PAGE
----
1. ## l'hospital

Hey!
How do you do this problem by L'hospital.

$\displaystyle \lim_{x \to \infty} e^x-x^2$

I know you can look at it and say $\displaystyle e^x$ is growing faster than $\displaystyle x^2$.

2. Originally Posted by Linnus
Hey!
How do you do this problem by L'hospital.

$\displaystyle \lim_{x \to \infty} e^x-x^2$

I know you can look at it and say $\displaystyle e^x$ is growing faster than $\displaystyle x^2$.

Why use l'Hospital?

Substitute the power series for e^x, simplify and take the limit.

3. L'hospital because that's what the book wants...

I thought power series was an infinite series...so what would you substitute for e^x?

4. Originally Posted by Linnus
L'hospital because that's what the book wants...

I thought power series was an infinite series...so what would you substitute for e^x?
Maclaurin Series -- from Wolfram MathWorld The one for e^x is there somewhere.

I don't care what the book wants, using l'Hopital's rule here is ridiculous.

By the time you figure out how to apply l'Hopital's rule to this problem, you could have solved it three other ways and gone on to answer a dozen other problems.

While I'm warmed up, I'll also say that l'Hopital's rule is the refuge of the lazy and the incompetent nine times out of ten.

5. I know the series for e^x. I'm just saying since it goes on forever, how do you know when to stop?

Ps: I've figure out another way to solve it by expressing the expressions as ln's.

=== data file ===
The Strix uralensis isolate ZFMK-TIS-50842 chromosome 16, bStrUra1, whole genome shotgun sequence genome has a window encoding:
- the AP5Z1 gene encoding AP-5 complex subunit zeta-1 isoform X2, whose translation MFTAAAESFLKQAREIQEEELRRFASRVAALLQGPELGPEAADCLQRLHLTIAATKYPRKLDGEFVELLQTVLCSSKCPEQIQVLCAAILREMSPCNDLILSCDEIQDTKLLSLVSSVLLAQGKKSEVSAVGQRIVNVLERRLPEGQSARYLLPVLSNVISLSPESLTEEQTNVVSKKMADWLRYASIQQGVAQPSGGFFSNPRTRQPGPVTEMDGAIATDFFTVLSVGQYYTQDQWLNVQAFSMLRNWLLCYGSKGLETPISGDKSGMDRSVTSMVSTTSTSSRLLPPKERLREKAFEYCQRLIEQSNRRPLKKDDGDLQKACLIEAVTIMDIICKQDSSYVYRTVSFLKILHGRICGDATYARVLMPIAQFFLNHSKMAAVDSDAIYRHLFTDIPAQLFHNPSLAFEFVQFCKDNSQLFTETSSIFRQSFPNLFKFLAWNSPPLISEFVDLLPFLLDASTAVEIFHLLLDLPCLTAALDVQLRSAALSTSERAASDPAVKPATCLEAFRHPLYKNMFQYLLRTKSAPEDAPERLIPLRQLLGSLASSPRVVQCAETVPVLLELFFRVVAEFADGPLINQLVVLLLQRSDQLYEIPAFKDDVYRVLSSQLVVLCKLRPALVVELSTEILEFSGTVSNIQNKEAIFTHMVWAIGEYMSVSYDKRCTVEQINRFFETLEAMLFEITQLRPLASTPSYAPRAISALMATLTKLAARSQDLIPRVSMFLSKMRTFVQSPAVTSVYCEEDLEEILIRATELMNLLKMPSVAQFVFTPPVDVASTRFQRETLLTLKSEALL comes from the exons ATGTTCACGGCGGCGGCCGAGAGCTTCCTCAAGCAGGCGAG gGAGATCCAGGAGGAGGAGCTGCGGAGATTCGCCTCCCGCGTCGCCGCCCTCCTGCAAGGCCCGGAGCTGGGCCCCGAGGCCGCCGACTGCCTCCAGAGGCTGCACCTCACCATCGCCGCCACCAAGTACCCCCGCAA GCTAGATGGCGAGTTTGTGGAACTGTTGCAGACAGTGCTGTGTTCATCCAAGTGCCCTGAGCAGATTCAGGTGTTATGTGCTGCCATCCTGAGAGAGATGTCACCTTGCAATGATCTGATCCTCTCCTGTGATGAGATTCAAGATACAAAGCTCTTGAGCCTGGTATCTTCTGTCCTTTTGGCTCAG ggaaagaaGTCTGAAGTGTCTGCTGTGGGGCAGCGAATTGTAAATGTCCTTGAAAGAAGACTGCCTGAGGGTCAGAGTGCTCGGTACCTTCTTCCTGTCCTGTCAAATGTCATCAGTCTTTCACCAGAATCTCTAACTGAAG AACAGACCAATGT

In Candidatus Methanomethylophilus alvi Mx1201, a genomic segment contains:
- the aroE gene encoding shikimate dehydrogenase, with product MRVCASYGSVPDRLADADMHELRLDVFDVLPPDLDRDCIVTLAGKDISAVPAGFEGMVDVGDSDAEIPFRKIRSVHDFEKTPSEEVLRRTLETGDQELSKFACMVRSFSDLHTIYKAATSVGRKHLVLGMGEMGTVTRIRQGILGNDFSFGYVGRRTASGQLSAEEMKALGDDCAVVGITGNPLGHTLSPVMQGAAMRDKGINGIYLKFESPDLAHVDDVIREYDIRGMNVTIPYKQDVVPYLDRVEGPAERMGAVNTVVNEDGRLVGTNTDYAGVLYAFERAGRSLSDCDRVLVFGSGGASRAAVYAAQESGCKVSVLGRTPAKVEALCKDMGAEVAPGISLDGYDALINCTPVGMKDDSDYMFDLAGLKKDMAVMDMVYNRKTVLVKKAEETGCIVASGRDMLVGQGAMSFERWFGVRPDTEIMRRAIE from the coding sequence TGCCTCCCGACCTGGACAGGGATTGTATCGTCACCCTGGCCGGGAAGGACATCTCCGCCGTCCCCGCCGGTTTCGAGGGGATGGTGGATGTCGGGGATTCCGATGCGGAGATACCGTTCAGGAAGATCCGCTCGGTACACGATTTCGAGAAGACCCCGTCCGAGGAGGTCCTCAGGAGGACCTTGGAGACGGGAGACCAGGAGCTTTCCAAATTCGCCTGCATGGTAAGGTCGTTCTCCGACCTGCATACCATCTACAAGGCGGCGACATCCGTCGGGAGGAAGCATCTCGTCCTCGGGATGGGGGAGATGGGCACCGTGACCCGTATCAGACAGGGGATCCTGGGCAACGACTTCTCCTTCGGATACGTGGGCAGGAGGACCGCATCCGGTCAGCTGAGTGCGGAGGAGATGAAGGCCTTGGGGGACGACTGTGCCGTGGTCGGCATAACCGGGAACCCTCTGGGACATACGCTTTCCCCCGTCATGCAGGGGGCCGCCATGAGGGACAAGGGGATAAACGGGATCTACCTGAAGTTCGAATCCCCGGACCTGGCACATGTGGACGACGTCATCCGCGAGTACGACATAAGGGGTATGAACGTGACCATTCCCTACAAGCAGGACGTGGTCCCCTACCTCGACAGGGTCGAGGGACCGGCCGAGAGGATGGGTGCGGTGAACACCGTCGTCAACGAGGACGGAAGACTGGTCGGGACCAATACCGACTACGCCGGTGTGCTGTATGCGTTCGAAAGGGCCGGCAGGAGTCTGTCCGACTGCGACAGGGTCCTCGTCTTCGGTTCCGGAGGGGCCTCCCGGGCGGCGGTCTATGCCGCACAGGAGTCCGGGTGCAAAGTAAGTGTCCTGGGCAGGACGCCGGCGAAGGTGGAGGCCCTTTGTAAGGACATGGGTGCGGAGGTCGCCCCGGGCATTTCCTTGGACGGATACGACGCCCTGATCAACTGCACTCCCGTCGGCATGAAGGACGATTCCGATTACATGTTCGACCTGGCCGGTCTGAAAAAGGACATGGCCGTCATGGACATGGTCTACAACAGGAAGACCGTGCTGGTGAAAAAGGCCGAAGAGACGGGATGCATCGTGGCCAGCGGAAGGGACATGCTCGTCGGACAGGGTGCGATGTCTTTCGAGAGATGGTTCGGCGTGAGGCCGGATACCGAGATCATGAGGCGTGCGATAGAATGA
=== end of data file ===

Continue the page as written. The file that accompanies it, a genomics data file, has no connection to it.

6. Originally Posted by Linnus
I know the series for e^x. I'm just saying since it goes on forever, how do you know when to stop?

[snip]
Since all the terms are positive, I wouldn't have thought this was even an issue when taking the limit x --> +oo ..... Clearly you just need to make sure you use more than the first three terms ....

7. I'm still a bit confused.

"using more than first 3 terms" is kinda vague. It still doesn't tell me how many terms I should use and why.

Also if we were to change the 2nd term in the original problem to something that is very similar e^x then would the substituting with the series work?

8. Originally Posted by Linnus
I'm still a bit confused.

"using more than first 3 terms" is kinda vague. It still doesn't tell me how many terms I should use and why.

Also if we were to change the 2nd term in the original problem to something that is very similar e^x then would the substituting with the series work?
I should have said "at least first three terms".

$\displaystyle e^x = 1 + x + \frac{x^2}{2!} + \frac{x^3}{3!} + \, ....$

What happens if you subtract x^2 from a series using less than three terms ....?